Music Reviews

Thoughts on Rising Dutch Talent Niek Baar

The scene is set for something special

Dutch violinist Niek Baar obtained his master’s degree at the famous Hanns Eisler University of Music in Berlin, Germany, and … he is an avid collector of international prizes. Is he special? Looks like it, and for more than one reason. After so many Dutch female violinists made it to the international podia, like Janine Jansen, Isabelle van Keulen, Simone Lamsma, and a hefty handful more, the latest being Noa Wildschut, Baar is here to put his full artistic weight in the balance to make up for the male fiddler’s backlog in The Netherlands.

Moreover, Niek admits that his passion for anything violin goes so widely beyond reasonable boundaries, like studying for hours on end, that it could best be described as an ‘obsession’. He reads about it, thinks about it, and shares his whole talented being with his violin. Not just a violin, his is a rare violin made in Cremona in 1729 by Carlo Bergonzi. Indeed, the scene is set for something special.

Worth every inch of violin

For his first recording on the Channel Classics label, he has chosen a series of gratifying melodies, or, as he sees it: “… an album full of music that is close to my heart and that I want to share”. One may regret that Baar did not opt for a full solo concerto. On the other hand, the selection gives the listener ample opportunity to hear this young talent from various angles.

Baar demonstrates that he is worth every inch of his violin. A valuable instrument can and will only shine in the hands of someone who has a love affair with it. Right from the start (Kreisler: Praeludium and Allegro) it becomes clear that Niek is able to draw a sweet, silken tone from his soul mate that continues in Dvořák’s Romance in F minor and the following two movements of Tchaikovsky’s Souvenir d’un lieu cher, as arranged by Alexandru Lascae.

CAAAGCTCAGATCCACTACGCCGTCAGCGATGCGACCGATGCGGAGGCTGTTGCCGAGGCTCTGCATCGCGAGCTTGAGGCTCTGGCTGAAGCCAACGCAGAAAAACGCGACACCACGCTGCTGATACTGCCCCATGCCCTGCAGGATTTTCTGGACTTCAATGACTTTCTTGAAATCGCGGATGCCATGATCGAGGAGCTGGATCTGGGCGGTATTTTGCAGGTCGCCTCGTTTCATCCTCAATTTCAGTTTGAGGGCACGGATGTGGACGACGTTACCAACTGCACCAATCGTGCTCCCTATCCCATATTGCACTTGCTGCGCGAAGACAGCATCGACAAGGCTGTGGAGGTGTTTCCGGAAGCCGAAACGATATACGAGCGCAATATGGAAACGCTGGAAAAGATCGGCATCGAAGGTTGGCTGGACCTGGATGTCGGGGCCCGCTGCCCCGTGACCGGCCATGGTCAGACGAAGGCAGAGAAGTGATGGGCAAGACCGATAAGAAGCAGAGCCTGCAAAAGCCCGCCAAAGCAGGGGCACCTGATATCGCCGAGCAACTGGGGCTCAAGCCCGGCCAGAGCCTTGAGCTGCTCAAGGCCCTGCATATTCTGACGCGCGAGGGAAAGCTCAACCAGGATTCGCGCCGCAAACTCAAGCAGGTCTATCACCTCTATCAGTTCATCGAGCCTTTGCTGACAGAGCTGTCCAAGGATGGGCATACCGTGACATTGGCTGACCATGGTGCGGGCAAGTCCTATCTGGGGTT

A heavyweight needs a solid fundament

A close relationship between soloist and instrument is one thing; a talented heavyweight falls flat without a solid orchestral fundament. Baar’s relationship with the members of the Concertgebouw Chamber Orchestra and its Concertmaster Michael Waterman is remarkable. A mutually inspiring passion that comes into full bloom in Tartini’s Il Trillo del Diavolo. Baar shows the technical level he has attained; building up the tension from the Larghetto to the devilish trills in the Allegro Moderato, dualling with the strings of the CCO.

Niek Baar and the Concertgebouw Chamber Orchestra recording for Obsession.

This dualism expresses itself also in the third part of Tchaikovsky’s Souvenir d’un lieu cher, Méditation, where the cellist Joris van den Berg joins in with a beautifully shaped solo part.

These Capita Selecta from the soul find their zenith in Baar’s rendition of Ravel’s Tzigane in an emotionally almost weeping performance.

A new star in the firmament?

It may still be early days, but it would seem to me that there is a new star in the Dutch musical firmament.

Blangy-le-Château, Normandy, France.

Copyright © 2022 Adrian Quanjer and

Written by

Adrian Quanjer

Adrian Quanjer is a site reviewer at HRAudio, with many years of experience in classical music. He writes from his country retreat at Blangy-le-Château, France. As a regular concertgoer, he prefers listening to music in the highest possible resolution to recreate similar involvement at home. He is eager to share his thoughts with like-minded melomaniacs at NativeDSD.


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